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Colin Zwirko is an NK News correspondent based in Seoul.
North Korean leader Kim Jong Un led a “firepower strike drill” of “long-range artillery sub-units of the Korean People’s Army” (KPA) on Monday, state media reported Tuesday morning.
Images published on the front page of the Party daily Rodong Sinmun and in the Korean Central News Agency (KCNA) showed at least two types of multiple launch rocket systems (MLRS) firing at island targets during the drill, with Kim Jong Un observing from a distance.
“The unyielding revolutionary determination — to deliver a strike which destroys the enemy with the great Workers’ Party of Korea’s (WPK) head-on battle to break through — is like an active volcano erupting,” the Korean-language KCNA article began, referencing this year’s top-line propaganda slogan.
The drills were conducted on the “front-line” — on the east coast near Wonsan, according to the South Korean Joint Chiefs of Staff (JCS) initial notification of the tests on Monday — “to further kindle the flames of the training revolution,” KCNA reported.
“As [Kim Jong Un] ordered the sub-units to start the fire, the men of long-range artillery pieces on the front opened fire all at once,” it added, likely referring to the smaller-caliber MLRS seen in the images.
“[Kim] expressed great satisfaction with the fact that the artillerymen are prepared to make rapid reaction to any circumstances and perfectly carry out their firepower combat duties.”
Joseph Dempsey, Research Associate for Defence & Military Analysis at the International Institute for Strategic Studies (IISS), identified in the official photos both 240mm MLRS systems — at least four of which are seen firing next to each other in one image — and separately a large-calibre MLRS.
More images are expected to be released later in the afternoon on Tuesday via Korean Central Television (KCTV).
Another expert told NK News on Tuesday morning that he also saw “at least two different weapon types” in the available images.
“The [above image] shows what I believe are artillery rockets made with a double-base propellant,” said Joshua Pollack, a senior research associate at the Middlebury Institute of International Studies at Monterey, noting “the bright yellow flames inside the smoke trails.”
Referring to the image below, Pollack said the drills also tested what “appears to be 400 mm ‘large caliber’ weapons — in U.S. terms, a close-range ballistic missile,” though he added it is also possible it is the larger 600 mm version known as the KN-25.
At the test on Monday, Kim Jong Un was quoted in state media as “saying that the victory of the socialist cause is guaranteed by the powerful military force and a war deterrence.”
Kim added that “the People’s Army should keep full combat-readiness to protect the sky, land and sea of the country from any encroachment, steadily increase its combat capabilities and uphold the revolutionary cause of our party.”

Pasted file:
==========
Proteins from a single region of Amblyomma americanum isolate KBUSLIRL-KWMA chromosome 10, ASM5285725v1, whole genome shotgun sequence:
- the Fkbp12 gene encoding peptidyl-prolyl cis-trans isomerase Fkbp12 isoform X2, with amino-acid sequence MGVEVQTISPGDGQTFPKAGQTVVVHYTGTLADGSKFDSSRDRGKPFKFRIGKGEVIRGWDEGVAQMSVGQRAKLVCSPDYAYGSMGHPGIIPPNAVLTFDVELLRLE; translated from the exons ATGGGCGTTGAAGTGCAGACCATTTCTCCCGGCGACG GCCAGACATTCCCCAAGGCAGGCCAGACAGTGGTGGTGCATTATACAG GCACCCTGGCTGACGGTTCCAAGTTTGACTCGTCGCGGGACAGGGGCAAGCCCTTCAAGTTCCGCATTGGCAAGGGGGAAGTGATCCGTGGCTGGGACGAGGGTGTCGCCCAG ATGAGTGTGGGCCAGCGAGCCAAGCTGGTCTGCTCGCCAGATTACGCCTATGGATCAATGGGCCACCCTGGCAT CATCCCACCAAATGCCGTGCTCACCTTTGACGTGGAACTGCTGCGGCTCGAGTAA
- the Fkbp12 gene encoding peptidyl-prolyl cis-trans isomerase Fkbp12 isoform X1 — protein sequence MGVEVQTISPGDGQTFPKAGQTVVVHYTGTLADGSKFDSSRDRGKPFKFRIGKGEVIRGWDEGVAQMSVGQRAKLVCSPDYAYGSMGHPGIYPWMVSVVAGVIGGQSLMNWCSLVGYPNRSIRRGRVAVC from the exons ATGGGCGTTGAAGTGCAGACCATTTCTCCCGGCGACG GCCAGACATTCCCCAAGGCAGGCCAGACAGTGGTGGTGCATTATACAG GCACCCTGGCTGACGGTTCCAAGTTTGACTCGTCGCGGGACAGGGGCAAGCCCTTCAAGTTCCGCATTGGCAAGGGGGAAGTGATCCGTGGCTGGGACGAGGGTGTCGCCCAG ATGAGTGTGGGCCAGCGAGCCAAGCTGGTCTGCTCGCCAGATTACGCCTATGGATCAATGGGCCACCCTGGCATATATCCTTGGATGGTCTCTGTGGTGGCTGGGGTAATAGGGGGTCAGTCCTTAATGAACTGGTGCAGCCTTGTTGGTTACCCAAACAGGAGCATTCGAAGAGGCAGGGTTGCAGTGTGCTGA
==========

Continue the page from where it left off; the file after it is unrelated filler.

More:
The only other official mentioned on hand and shown next to Kim in the initial images was Army General Pak Jong Chon, chief of the General Staff of the KPA, who appeared in a mask as other officials did in state media’s coverage of a “joint strike drill” conducted on Friday.
Others said to be “participating in the drill” were “large combined units … and artillery commanding officers.”
Pollack told NK News that “the presence of the Chief of the General Staff is another indicator” that North Korea hopes to paint the tests as merely routine artillery drills.
“That’s not someone who is seen at tests of nuclear missiles, as far as I can recall. Indeed, just last year, before Gen. Pak was named to his current position, he was in charge of these types of artillery forces.”
Dempsey agreed in saying that Kim through Monday’s drills “has again attempted to normalise test launching [a] new system by doing so alongside existing systems, framing it simply as extension of rocket artillery drills,” adding that they “did something similar in May 2019 when resuming testing after some 18 months.”
Pollack also pointed out that Monday’s drill “is depicted as an exercise to enhance the readiness of forces, not a developmental test.”
“There’s no mention of the presence of weapons scientists. It’s about combat readiness. So we are meant to understand that these weapons are now deployed.”
Regarding state media’s description of the drills, senior analyst with NK News’s sister site NK Pro Rachel Minyoung Lee said that the “language is slightly stronger than two days ago” in coverage of the “joint strike drill.”
She said, however, that it was “not to the degree that it changes the bottom line, which is that this drill seems to have been carried out more for domestic reasons than to ‘escalate pressure’ on the U.S. and South Korea.”
But the report also used terminology referring to the weapons as “long-range artillery (장거리포병)” — which Lee said “in the past was explicitly used by state media to target South Korea and the U.S. Forces Korea (USFK).”
“You can see this time, state media only implied that this was a drill aimed at strengthening North Korea’s defense readiness posture vis-a-vis South Korea and USFK, but did not specifically say anything about them.”
Monday’s rocket tests were North Korea’s first since late November last year, when the large-caliber MLRS was tested from the east coast in Ryonpo, near Hamhung.